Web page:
Knowlton Academy, Lac-Brome, Québec
2020-2022 (Grant Year 2)
Knowlton Academy in the Eastern Townships of QC, has been running a garden and nutrition program for 6 years that all 255 students from pre-k to Grade 7 participate in. Even though we live in a rich agricultural area, there are still many students who are not connected to where their food comes from and how it is grown so it has always been important to us to have all our students learn this and also healthy eating habits.
The program, coordinated by Jennifer Ruggins, consists of hands-on work done by all the students in the planning, planting and maintenance of our 1/3 of an acre garden. From the youngest planting potatoes and beans to the oldest setting up the hoop house and building a pergola, the program offers learning experiences for all ages. They learn about soil composition, companion planting, composting, pollinators, seed germination and much more! In the winter, they participate in cooking programs and nutrition workshops using produce from our garden.
Students have been able to visit local farms for the day to see firsthand where their food comes from and create art installations to decorate their space. Over the years, Jennifer has connected the garden program directly to curriculum by running workshops making potting soil using eggshells, worm castings and more with grade 3 science when they learn about soil composition, planting the Three Sisters garden with grade 4 ERC when they study First Nations history, and making overnight oats and learning how to build a healthy salad with cycle 1 Phys Ed as some examples. This has proved to be integral to the increase in participation of staff and students.
We are very fortunate here at Knowlton Academy to be heavily supported by our local community. Every year we receive produce, plants, seeds, financial contributions, soil and compost, equipment and more from local farms, garden centers, hardware stores, charitable organizations and private citizens. Using our social media platform and website has really helped connect the community to our project. Last November, we made dozens of muffins, soup and roasted seeds from community donated pumpkins after Halloween with grade 4 and held a bake sale open to our community and made $800 to go back into supporting our program so the students also learn about how their efforts benefit their school community. In February, the same students used some of the funds to order seeds that they planted this spring.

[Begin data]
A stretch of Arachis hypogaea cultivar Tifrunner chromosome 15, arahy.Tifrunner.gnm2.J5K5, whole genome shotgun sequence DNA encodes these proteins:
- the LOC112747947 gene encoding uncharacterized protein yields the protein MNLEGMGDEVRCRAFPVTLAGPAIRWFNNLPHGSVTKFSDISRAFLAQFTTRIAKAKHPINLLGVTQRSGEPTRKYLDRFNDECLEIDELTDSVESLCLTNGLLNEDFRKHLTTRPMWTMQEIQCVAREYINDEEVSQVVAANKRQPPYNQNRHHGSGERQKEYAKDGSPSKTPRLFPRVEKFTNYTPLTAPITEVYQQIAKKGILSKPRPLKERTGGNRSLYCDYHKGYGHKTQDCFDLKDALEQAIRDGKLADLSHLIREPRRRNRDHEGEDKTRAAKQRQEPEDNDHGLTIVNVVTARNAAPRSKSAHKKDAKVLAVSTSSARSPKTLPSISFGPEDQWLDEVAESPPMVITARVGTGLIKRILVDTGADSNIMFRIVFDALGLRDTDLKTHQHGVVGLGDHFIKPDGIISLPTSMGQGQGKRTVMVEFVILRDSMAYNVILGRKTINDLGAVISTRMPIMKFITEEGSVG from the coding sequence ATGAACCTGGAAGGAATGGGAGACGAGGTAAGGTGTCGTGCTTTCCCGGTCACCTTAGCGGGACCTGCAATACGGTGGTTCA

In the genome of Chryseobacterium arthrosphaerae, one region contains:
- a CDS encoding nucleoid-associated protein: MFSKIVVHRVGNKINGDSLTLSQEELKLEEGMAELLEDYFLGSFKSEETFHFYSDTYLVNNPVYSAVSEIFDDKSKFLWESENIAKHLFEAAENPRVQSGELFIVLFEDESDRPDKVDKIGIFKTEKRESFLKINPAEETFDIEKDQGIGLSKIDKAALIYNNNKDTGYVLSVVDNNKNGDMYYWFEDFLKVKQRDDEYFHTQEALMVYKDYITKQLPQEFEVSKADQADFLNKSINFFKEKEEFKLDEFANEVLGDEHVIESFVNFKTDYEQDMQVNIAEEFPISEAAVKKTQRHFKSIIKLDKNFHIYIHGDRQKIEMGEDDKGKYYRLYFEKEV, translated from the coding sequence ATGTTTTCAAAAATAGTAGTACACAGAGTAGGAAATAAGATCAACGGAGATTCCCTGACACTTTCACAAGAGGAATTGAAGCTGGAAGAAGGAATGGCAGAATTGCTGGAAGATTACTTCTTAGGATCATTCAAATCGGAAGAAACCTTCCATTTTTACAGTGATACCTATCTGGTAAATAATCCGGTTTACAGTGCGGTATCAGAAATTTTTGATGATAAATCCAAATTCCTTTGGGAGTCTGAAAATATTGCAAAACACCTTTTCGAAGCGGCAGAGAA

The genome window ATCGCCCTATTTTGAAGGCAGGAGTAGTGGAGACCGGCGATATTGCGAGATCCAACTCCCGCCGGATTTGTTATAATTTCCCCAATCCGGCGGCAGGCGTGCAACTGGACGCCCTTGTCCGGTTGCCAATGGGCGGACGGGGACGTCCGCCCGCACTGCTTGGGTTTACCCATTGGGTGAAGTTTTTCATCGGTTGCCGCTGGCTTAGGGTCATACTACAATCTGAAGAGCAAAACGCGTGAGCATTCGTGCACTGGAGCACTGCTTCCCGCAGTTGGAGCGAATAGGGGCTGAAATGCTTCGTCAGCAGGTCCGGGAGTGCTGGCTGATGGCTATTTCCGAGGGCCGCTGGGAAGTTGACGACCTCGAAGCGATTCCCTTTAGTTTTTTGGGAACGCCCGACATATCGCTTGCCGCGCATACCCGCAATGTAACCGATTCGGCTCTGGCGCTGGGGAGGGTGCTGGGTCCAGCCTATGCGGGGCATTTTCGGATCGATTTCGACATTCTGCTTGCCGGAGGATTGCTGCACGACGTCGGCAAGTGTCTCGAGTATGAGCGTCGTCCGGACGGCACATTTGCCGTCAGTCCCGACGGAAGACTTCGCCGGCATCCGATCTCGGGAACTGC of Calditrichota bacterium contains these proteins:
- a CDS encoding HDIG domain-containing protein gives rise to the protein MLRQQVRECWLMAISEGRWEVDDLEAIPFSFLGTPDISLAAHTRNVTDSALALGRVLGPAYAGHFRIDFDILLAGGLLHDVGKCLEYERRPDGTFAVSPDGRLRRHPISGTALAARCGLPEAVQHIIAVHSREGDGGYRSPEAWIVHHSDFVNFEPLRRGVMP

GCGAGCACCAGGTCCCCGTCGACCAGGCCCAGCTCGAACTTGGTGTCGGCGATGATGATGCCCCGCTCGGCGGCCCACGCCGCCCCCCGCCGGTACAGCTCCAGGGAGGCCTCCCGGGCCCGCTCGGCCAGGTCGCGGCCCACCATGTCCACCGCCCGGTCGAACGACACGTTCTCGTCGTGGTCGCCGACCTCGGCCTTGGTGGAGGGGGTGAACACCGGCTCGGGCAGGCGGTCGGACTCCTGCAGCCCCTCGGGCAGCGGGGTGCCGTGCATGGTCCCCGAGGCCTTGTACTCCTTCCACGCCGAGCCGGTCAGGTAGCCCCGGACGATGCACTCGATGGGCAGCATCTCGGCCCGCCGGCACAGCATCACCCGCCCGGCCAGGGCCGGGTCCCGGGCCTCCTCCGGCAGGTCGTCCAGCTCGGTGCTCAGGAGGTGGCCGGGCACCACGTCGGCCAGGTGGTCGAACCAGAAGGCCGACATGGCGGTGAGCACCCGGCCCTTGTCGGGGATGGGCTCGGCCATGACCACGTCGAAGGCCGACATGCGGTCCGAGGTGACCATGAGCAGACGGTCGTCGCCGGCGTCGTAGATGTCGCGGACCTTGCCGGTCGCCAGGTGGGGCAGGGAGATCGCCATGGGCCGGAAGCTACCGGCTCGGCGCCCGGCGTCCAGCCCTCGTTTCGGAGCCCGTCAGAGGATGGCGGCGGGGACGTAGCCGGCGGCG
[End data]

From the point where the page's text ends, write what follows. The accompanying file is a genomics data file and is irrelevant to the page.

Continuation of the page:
Since the program’s implementation, we’ve seen a huge increase in the students’ consumption of healthy fresh foods and they are excited for salad bar days! As well, they are far more willing to try things they might not normally eat – last fall we got them to try bitter melon that we grew!
The Farm to Cafeteria grant has allowed us to expand on our existing program in so many ways – by expanding our garden to creating the winter season cooking and nutrition programs, doing indoor growing and taking students to visit local farms to connect to their agricultural surrounds.
“We really like cooking our own lunch and I like the garden because we can eat the food we grow and we can share with the food bank for people who don’t have enough to eat.” – Taryn & Elly May, grade 4
The garden program at Knowlton Academy has given my K4 students great understanding of how healthy food is grown, transformed and brought to the table. They are more appreciative of what they consume when they are part of the creative/growing/cultivating process!
Emily Broadbent, teacher pre-k
The Knowlton Academy project, located in Lac-Brome in the Montérégie region, aims to strengthen the local economy by building new partnerships with neighbouring farms. Thanks to the Farm to School grant, the school is able to develop its local food supply network to provide its salad bar with fresh produce throughout the week.
The school’s “Secret Garden” gives students the opportunity to learn about the different production and harvesting phases of the food they eat. In addition, thanks to an indoor gardening system that grows small edible sprouts, local supply during the cold season is less of a problem for the school!
Their salad bar project is now an integral part of the curriculum, with food literacy being brought into the classroom. Students have the opportunity to develop their critical thinking skills and their knowledge of agriculture and food, under the supervision of parents and volunteers.